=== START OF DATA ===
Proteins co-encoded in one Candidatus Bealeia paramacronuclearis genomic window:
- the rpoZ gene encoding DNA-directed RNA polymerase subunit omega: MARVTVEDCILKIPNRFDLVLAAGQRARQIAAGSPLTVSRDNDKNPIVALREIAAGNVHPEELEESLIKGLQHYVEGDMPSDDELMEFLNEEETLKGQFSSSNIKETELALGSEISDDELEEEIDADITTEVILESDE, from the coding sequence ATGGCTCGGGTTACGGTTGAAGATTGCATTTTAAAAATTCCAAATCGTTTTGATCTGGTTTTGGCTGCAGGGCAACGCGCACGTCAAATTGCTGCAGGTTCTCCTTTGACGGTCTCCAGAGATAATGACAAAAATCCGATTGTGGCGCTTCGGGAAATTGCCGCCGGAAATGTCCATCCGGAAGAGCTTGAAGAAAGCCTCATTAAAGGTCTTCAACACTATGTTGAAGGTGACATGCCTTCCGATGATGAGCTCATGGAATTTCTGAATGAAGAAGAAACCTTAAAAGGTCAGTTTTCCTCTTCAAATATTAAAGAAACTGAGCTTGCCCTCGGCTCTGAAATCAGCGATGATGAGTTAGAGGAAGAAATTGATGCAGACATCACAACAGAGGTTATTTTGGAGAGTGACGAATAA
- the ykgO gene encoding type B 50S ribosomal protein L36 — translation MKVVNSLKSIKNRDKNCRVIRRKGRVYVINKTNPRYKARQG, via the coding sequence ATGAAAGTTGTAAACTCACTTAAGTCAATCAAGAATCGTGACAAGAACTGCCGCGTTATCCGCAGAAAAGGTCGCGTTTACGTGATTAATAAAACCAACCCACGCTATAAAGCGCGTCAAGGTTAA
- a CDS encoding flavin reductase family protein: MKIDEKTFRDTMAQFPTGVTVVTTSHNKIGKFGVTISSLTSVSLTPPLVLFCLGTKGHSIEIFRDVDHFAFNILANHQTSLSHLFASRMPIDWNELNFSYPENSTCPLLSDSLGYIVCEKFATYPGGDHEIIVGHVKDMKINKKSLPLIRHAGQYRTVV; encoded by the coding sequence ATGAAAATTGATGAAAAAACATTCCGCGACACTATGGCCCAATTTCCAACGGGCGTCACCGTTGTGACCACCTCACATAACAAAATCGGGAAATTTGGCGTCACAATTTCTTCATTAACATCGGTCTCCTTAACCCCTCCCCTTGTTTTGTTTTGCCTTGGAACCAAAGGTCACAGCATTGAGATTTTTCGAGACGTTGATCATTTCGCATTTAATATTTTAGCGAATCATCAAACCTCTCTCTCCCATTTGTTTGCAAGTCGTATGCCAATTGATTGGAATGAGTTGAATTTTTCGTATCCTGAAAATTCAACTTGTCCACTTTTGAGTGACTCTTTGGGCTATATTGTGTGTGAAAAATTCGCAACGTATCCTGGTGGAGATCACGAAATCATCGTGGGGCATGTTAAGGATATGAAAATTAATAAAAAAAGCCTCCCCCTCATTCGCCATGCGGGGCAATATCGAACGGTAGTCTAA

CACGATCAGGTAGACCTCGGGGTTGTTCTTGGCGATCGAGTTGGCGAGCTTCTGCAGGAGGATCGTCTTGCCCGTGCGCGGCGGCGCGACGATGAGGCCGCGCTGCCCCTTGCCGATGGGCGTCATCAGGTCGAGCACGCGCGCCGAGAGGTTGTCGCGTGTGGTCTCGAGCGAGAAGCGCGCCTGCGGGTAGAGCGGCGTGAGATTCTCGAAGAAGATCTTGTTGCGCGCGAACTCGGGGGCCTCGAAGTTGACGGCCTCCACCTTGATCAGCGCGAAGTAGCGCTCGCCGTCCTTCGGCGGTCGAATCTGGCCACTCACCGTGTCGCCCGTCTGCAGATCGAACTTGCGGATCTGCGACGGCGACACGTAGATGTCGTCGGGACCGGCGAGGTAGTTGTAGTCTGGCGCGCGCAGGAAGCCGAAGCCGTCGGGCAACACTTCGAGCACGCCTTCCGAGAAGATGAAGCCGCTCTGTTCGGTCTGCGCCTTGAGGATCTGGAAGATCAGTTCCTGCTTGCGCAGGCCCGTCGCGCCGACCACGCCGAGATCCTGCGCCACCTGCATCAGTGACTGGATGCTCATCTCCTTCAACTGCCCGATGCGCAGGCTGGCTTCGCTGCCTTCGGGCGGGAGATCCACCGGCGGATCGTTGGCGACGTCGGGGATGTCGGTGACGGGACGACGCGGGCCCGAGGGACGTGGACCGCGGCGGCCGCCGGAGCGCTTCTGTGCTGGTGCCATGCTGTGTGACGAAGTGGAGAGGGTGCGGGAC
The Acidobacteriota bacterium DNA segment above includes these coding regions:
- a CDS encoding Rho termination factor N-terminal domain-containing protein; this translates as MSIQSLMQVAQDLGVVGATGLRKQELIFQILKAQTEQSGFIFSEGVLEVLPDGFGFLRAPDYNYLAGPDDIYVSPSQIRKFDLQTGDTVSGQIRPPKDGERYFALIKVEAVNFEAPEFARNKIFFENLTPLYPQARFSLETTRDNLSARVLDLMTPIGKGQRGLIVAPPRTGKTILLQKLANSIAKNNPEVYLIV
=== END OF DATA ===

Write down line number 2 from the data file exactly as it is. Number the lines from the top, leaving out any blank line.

- the rpoZ gene encoding DNA-directed RNA polymerase subunit omega: MARVTVEDCILKIPNRFDLVLAAGQRARQIAAGSPLTVSRDNDKNPIVALREIAAGNVHPEELEESLIKGLQHYVEGDMPSDDELMEFLNEEETLKGQFSSSNIKETELALGSEISDDELEEEIDADITTEVILESDE, from the coding sequence ATGGCTCGGGTTACGGTTGAAGATTGCATTTTAAAAATTCCAAATCGTTTTGATCTGGTTTTGGCTGCAGGGCAACGCGCACGTCAAATTGCTGCAGGTTCTCCTTTGACGGTCTCCAGAGATAATGACAAAAATCCGATTGTGGCGCTTCGGGAAATTGCCGCCGGAAATGTCCATCCGGAAGAGCTTGAAGAAAGCCTCATTAAAGGTCTTCAACACTATGTTGAAGGTGACATGCCTTCCGATGATGAGCTCATGGAATTTCTGAATGAAGAAGAAACCTTAAAAGGTCAGTTTTCCTCTTCAAATATTAAAGAAACTGAGCTTGCCCTCGGCTCTGAAATCAGCGATGATGAGTTAGAGGAAGAAATTGATGCAGACATCACAACAGAGGTTATTTTGGAGAGTGACGAATAA